Even if you’ve got the best go-to-market strategy, product optimisation should be a constant process. The market changes, competitors fall and rise, and consumer opinion shifts. In itself, the process is about refining and improving your product to maintain the value you originally had in mind. It’s also about making it more attractive to new consumers. The process should be embedded in the foundations of your product lifecycle to extend said lifecycle.
Although product optimisation can vary from company to company, there are pillars to consider: the purpose of your product, the value of your product, the price of your product, and what your competitors are doing.
What Do You Want to Do with Your Product?
How far are you willing to go with your product? Again, this is all about the goals you have for your product or service – do you want it to be the go-to budget item, premium offering, or a commodity?
These are questions you must answer to understand the broader goals of your item or service – which we’ll come on to later.
You may want your product to become a pillar item for your business that you build upon. For example, it could be a foundation for growth if you sell enough units of it or an additional item that supplements a larger strategy.
What Value Are You Adding?
Every consumer wants to know that they’re getting value out of a product or service, and giving value is one of the keys to unlocking loyalty and, subsequently, growth. So you have to be sure that your product is offering enough value to the customer before you launch the product and check back in on your product throughout its lifecycle.
Without value, your product could be in danger of becoming a fad or passing trend. A trend is fine to ride the wave of, but it’s short term and won’t supplement growth in the long term.
What value are you willing to offer?
Throughout your product’s lifecycle, you’ll need to constantly evaluate your price point. As the market changes, the economy shifts, and consumer desires alter, the price of your product could increasingly become the key to further sales.
What might have been a great price point at launch time might not be ideal later down the line. Deciding how much you’re willing to charge can be tricky, but if it’s based on data and customer research, you should at the very least be in the right ballpark every time.
What are Your Competitors Doing?
The final pillar of product optimisation is, to be honest, pretty crucial but also rudimentary. Of course, you should always have an eye on your competitors anyway, but competitor research is fundamental when optimising your product. You have to understand similar products in the market, price points, marketing campaigns, and trends.
If you understand your competitors, you can remain agile and react to events as and when they happen – and they will inevitably occur. It’s particularly critical for your marketing teams to have an eye on your competitors so they can react with speed and maintain the upper hand.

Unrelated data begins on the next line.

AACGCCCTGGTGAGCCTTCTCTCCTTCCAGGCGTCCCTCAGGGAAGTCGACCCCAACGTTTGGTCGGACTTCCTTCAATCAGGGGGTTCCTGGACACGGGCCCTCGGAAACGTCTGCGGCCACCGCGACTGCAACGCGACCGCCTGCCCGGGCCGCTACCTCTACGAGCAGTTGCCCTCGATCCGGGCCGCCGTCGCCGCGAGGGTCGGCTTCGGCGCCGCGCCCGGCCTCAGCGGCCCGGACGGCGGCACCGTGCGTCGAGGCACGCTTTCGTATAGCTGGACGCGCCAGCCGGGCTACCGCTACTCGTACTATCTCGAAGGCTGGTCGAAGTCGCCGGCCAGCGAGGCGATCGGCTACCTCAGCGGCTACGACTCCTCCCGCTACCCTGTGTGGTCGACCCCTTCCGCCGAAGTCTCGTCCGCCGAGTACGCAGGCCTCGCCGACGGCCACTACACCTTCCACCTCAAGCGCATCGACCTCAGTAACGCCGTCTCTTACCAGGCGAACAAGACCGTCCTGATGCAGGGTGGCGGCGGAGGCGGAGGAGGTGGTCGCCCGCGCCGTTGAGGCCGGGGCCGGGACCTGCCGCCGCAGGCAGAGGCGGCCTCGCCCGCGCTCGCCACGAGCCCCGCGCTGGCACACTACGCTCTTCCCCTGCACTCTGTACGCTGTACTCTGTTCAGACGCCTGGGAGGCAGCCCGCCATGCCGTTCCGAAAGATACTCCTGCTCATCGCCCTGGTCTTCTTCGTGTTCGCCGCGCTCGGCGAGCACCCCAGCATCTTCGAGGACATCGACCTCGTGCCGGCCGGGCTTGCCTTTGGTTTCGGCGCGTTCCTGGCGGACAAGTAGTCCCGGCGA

With these four pillars of your product optimisation in mind, it’s worth considering three fundamentals that should inform your strategy. We need to look at business outcomes, data and measuring success – or failure.
Where Do You Want Go?
A key component of determining your product optimisation strategy is deciding what you want to achieve overall, whether that’s increasing overall revenue, average customer spend, market share, or whether your item is a pillar product or not. You’ll need to decide on what good looks like and how you’ll measure success, as it’s critical that you’re driven by the data.
Driven by Data
Data should fundamentally drive your optimisation strategy. This includes customer research, competitor research, marketing research, and even internal research. It may be tempting to make decisions based on gut feeling or think that you already know the market, but being driven by data allows you to remove the guesswork and minimise risk.
Measure, Optimise, Then Measure Again
What’s really key about your product optimisation strategy is that you constantly measure, iterate, and then measure again. You have to have constant visuals of where your business and product are headed, and this ties in with being driven by data.
Ultimately, you should build your product optimisation strategy into your product’s lifecycle. The work is never finished with any product, and the goal with every product should be to extend the lifecycle for as long as possible. If you know your product inside out, have done your competitor research, and know your customers, then you’ll be well on the way to optimising effectively.
A good sign of a solid product optimisation strategy is if the value of the product is maintained or even increased over time. By achieving that, you can ensure that your customers will stay in tune with your business – and remain loyal.